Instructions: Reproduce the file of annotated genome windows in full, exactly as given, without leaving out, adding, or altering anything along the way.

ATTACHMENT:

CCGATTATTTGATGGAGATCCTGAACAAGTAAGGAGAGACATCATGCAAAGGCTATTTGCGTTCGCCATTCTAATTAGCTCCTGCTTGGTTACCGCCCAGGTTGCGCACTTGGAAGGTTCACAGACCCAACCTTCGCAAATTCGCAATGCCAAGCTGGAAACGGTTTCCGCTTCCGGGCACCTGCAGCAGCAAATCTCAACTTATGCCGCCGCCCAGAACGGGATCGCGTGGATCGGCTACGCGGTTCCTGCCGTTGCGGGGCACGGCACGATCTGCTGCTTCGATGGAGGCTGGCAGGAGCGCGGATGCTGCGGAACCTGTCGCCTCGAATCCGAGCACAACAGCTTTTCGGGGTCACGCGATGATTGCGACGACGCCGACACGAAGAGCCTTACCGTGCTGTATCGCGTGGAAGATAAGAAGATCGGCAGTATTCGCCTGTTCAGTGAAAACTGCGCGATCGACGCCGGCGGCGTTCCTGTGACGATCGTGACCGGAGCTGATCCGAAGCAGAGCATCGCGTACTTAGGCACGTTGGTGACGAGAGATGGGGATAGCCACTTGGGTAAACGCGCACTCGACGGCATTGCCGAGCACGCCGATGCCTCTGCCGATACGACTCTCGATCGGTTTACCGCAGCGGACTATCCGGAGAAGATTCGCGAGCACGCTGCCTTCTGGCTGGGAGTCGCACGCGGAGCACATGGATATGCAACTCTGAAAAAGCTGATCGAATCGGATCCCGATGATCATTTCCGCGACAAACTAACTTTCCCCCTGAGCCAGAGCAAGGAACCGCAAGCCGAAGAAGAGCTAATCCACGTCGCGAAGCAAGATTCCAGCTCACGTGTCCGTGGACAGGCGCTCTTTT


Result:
CCGATTATTTGATGGAGATCCTGAACAAGTAAGGAGAGACATCATGCAAAGGCTATTTGCGTTCGCCATTCTAATTAGCTCCTGCTTGGTTACCGCCCAGGTTGCGCACTTGGAAGGTTCACAGACCCAACCTTCGCAAATTCGCAATGCCAAGCTGGAAACGGTTTCCGCTTCCGGGCACCTGCAGCAGCAAATCTCAACTTATGCCGCCGCCCAGAACGGGATCGCGTGGATCGGCTACGCGGTTCCTGCCGTTGCGGGGCACGGCACGATCTGCTGCTTCGATGGAGGCTGGCAGGAGCGCGGATGCTGCGGAACCTGTCGCCTCGAATCCGAGCACAACAGCTTTTCGGGGTCACGCGATGATTGCGACGACGCCGACACGAAGAGCCTTACCGTGCTGTATCGCGTGGAAGATAAGAAGATCGGCAGTATTCGCCTGTTCAGTGAAAACTGCGCGATCGACGCCGGCGGCGTTCCTGTGACGATCGTGACCGGAGCTGATCCGAAGCAGAGCATCGCGTACTTAGGCACGTTGGTGACGAGAGATGGGGATAGCCACTTGGGTAAACGCGCACTCGACGGCATTGCCGAGCACGCCGATGCCTCTGCCGATACGACTCTCGATCGGTTTACCGCAGCGGACTATCCGGAGAAGATTCGCGAGCACGCTGCCTTCTGGCTGGGAGTCGCACGCGGAGCACATGGATATGCAACTCTGAAAAAGCTGATCGAATCGGATCCCGATGATCATTTCCGCGACAAACTAACTTTCCCCCTGAGCCAGAGCAAGGAACCGCAAGCCGAAGAAGAGCTAATCCACGTCGCGAAGCAAGATTCCAGCTCACGTGTCCGTGGACAGGCGCTCTTTT